The benefits of vitamin K
While it may not be winning any popularity contests, vitamin K has big responsibilities in your body. “It is a group of fat-soluble vitamins that the body needs for blood clotting, helping wounds to heal, and the building of bones,” says Jaclyn Railsback, DO, internal medicine specialist with the Cleveland Clinic Weston Hospital in Florida. It's also good for "heart health and preventing the progression and development of vascular calcifications in the arteries.”
The vitamin’s role in blood clotting and bone health tends to get more attention than its dealings with the heart, but to better understand the relationship between vitamin K and your ticker, a group of researchers from New Edith Cowan University (ECU) in Australia looked at data for more than 50,000 people over a 23-year period. Their goal was to see if vitamin K consumption impacted the risk of plaque buildup in the arteries, known as atherosclerosis.
The study results, recently published in the Journal of the American Heart Association, suggest the people who consumed the highest levels of vitamin K were 35 percent less likely to develop atherosclerosis, especially in the narrow peripheral arteries that carry blood to other parts of the body. While the results provide more evidence that vitamin K is good for the heart, these findings also suggest we may benefit from consuming more than we currently do.
How much do you need
According to the National Institutes of Health Office of Dietary Supplements (ODS), the recommended daily intake for vitamin K is 90 micrograms (mcg) for women 19 and older and 120 mcg for men 19 and older. However, Nicola Bondonno, PhD, the senior author of the ECU research, says, “in our study, a lower risk of atherosclerotic cardiovascular disease was seen for people with even higher intakes.” The difference, according to Dr. Bondonno, is that the current guidelines are based on how much is needed to aid blood clotting. However, the ECU study suggests consuming more vitamin K could result in better protection against cardiovascular disease.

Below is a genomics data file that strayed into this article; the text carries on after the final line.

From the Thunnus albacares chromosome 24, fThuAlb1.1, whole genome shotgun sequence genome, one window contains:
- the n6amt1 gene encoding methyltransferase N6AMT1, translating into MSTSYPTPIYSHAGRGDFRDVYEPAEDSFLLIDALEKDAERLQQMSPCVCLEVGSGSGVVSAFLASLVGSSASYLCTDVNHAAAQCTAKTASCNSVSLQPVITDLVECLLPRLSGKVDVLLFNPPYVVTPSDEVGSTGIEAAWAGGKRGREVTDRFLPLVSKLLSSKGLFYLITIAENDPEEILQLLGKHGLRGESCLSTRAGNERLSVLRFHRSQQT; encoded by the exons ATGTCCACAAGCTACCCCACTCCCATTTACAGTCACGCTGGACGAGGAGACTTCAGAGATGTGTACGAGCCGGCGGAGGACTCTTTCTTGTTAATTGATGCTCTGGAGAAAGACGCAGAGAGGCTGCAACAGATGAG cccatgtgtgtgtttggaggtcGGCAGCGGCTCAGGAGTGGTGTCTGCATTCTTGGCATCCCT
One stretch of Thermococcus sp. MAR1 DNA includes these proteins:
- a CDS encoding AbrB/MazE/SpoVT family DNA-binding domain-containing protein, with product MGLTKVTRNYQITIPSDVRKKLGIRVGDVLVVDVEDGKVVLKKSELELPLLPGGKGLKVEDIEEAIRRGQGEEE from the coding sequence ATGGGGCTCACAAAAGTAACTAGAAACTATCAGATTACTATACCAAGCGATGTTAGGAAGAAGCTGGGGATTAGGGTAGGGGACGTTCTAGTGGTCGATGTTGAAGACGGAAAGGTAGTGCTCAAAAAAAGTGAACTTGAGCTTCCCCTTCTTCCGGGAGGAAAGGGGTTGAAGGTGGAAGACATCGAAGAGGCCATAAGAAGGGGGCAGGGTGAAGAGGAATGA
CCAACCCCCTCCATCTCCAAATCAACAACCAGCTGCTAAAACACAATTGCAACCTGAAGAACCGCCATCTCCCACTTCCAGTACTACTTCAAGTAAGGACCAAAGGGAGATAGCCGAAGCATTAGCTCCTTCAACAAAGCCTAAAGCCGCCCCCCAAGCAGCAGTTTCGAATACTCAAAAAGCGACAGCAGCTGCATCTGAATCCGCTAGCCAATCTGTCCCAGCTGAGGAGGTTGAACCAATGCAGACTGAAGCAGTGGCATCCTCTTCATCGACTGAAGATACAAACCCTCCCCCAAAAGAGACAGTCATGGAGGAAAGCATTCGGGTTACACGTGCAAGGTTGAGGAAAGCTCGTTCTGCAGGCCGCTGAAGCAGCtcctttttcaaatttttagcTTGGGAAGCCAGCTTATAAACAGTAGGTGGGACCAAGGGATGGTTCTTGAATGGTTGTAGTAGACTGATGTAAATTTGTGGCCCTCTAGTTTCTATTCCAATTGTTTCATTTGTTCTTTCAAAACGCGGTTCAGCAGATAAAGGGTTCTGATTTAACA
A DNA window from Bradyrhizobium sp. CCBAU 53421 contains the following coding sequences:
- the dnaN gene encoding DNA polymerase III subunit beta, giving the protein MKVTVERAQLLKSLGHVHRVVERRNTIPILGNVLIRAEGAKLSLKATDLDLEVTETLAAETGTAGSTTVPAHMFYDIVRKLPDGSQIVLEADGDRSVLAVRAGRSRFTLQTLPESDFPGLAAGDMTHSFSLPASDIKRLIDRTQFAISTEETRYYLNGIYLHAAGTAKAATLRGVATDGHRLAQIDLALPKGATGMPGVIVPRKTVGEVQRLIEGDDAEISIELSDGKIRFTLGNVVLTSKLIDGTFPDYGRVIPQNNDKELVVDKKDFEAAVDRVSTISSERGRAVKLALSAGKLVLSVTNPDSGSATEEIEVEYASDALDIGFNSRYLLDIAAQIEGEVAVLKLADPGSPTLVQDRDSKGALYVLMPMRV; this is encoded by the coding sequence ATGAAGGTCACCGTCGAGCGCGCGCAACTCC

A vitamin that helps clot blood while preventing plaque from building up in arteries may sound counterintuitive, but it’s not. It’s all about protein. Matrix GLA protein in your heart tissue protects against plaque build-up, but you need vitamin K to do it, Dr. Bondonno says.
So how much vitamin K should you consume to max out the cardiovascular benefits? Unfortunately, the jury is still out on that. Dr. Bondonno says that because their study didn’t validate the vitamin K intake against biomarkers or food recalls, they can’t say for certain how much of the vitamin study participants actually consumed. Additional research is needed, but it looks like more might be better.
That doesn’t mean you should go buying vitamin K supplements though. “Since vitamin K is a fat-soluble vitamin, you can consume too much of it,” says Dr. Railsback. The ODS doesn’t provide clear daily limits, but the risk for overconsumption is possible, albeit low, Dr. Railsback says. She adds that too much can cause issues like anemia and jaundice. Additionally, the vitamin doesn’t play nicely with certain medications, which is why Dr. Railsback says you should always talk to your doctor before supplementing.